Highlights in the media today: The government lacks inter-sectoral coordination, checkpoints to control land travel following ‘mudik’ ban activated, the Finance Ministry to include COVID-19 financial package in 2021 draft budget

Government officials have not shown a unified response in the fight against COVID-19. For instance, Foreign Minister Retno L. P. Marsudi claimed on Thursday (April 23) that the government had increased its testing capacity to up to 12,000 per day. The daily reports issued by the Health Ministry, however, showed that the government had been testing only about 1,000-2,000 new samples per day over the past weeks.

When asked about the statement of the foreign minister,  the government’s spokesman on COVID-19 affairs Achmad Yurianto claimed that he was not aware of it and said that he had to check the statement first before giving any comments.

Meanwhile, the Industry Ministry has been accused of undermining the implementation of large-scale social restrictions (PSBB) by issuing operational and mobility permits (IOMKI) to companies in the manufacturing sector. Industry Minister Agus Gumiwang Kartasasmita defended the policy by saying that they had no choice because the manufacturing sector was the largest contributor to the economy.

As of April 27 16:20 (GMT+7), official data said that Indonesia had recorded 9,096 COVID-19 cases, 1,151 recoveries, and 765 deaths.

All passenger vehicles from regions that have imposed large-scale social restrictions (PSBB) have been barred from leaving their respective regions. Following this year’s ‘mudik’ (exodus) ban, checkpoints for land routes will be activated from Friday (April 24) to May 31 to monitor the flow of vehicles between cities and provinces.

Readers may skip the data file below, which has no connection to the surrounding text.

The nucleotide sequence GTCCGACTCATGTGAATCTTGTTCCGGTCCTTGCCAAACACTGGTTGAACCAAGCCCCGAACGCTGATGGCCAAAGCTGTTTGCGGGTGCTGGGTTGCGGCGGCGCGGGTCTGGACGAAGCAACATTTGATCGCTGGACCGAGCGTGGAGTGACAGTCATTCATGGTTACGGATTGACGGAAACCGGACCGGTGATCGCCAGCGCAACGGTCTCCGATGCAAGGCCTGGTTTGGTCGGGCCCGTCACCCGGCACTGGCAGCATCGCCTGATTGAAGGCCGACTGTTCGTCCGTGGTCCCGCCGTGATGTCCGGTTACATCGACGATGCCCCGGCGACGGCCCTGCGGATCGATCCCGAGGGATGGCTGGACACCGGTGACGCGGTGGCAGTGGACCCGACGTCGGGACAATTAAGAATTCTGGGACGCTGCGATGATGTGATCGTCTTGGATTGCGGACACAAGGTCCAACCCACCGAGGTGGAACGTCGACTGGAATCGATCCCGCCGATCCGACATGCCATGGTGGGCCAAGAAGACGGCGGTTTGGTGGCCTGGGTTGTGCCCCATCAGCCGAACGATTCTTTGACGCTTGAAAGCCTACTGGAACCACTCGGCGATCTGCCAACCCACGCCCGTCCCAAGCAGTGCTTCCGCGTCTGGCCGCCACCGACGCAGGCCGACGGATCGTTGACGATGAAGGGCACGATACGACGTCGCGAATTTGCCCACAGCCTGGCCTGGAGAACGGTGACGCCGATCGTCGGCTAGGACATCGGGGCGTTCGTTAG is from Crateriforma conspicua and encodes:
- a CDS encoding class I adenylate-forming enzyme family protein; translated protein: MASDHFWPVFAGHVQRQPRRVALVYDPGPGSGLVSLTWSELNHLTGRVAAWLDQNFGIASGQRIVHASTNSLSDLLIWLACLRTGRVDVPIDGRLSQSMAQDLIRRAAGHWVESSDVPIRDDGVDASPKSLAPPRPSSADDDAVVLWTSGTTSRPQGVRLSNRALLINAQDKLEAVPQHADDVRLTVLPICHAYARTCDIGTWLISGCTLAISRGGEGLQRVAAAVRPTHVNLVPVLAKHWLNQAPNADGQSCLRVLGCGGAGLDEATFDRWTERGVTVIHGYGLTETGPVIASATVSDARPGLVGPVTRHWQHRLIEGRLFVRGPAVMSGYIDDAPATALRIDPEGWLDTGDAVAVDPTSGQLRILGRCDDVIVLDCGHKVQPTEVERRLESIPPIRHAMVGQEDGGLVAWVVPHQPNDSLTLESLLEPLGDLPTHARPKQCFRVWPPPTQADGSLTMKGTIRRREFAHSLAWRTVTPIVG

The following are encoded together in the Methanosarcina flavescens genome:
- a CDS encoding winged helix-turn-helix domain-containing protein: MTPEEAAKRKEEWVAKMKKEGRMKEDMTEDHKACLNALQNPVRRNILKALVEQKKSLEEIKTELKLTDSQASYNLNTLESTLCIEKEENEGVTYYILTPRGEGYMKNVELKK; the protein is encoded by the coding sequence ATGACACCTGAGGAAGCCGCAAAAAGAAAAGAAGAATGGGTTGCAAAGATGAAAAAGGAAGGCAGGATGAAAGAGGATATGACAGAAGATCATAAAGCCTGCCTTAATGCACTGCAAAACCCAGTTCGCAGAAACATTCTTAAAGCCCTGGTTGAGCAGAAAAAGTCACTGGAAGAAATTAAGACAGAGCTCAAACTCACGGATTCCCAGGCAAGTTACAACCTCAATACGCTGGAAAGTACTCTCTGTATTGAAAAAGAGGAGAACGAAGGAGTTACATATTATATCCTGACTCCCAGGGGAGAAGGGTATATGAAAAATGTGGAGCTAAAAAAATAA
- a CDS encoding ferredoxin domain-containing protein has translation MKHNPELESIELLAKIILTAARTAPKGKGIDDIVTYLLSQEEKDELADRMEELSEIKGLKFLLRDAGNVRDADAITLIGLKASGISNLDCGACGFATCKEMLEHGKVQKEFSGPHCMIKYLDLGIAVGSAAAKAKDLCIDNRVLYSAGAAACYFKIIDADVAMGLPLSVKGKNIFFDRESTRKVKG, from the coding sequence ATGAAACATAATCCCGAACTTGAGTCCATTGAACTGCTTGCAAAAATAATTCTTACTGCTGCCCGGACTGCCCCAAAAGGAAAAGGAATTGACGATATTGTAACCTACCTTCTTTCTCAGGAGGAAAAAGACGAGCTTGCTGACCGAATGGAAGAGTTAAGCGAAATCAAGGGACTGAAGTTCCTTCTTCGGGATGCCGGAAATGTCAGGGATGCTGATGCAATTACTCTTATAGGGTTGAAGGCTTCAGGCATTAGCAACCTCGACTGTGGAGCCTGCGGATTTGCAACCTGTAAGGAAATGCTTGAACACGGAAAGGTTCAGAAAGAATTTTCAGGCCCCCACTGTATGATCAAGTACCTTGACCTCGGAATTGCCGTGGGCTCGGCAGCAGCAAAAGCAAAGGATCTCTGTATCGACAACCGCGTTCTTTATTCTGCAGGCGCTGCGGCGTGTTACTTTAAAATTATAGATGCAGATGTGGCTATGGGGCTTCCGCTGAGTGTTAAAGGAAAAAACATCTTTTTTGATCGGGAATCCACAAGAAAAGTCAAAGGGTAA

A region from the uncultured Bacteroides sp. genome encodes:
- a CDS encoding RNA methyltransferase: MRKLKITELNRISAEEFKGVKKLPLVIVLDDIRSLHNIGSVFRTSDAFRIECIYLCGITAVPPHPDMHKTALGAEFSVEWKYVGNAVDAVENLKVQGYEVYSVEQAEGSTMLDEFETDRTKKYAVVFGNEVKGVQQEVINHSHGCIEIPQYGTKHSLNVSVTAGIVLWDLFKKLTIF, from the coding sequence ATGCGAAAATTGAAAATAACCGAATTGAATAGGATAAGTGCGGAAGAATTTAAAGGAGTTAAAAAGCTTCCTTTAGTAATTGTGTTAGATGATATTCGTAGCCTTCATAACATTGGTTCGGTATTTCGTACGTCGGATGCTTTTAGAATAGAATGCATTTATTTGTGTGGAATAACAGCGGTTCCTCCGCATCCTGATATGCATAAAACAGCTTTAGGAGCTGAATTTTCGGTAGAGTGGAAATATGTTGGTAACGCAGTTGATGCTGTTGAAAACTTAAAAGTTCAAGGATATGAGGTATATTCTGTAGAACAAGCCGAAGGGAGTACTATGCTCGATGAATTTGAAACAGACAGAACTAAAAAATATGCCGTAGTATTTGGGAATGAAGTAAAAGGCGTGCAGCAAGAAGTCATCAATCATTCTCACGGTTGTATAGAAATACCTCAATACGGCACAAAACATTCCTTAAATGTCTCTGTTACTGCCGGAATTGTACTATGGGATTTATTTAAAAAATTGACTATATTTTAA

On Friday, about 3,000 passenger vehicles leaving Greater Jakarta were reportedly asked to return.

The economic impact of COVID-19 is expected to continue into 2021 and 2022. Currently, the Finance Ministry is drafting the 2021 state budget, which will include a financial package to handle the impacts of the COVID-19 pandemic.

With the unemployment rate predicted to reach 7.5% this year, senior economist Chatib Basri said that the government should consider designing a different kind of social safety net design that could protect those who were vulnerable to the impacts, particularly those in the lower to middle class who lost their jobs due to the pandemic.


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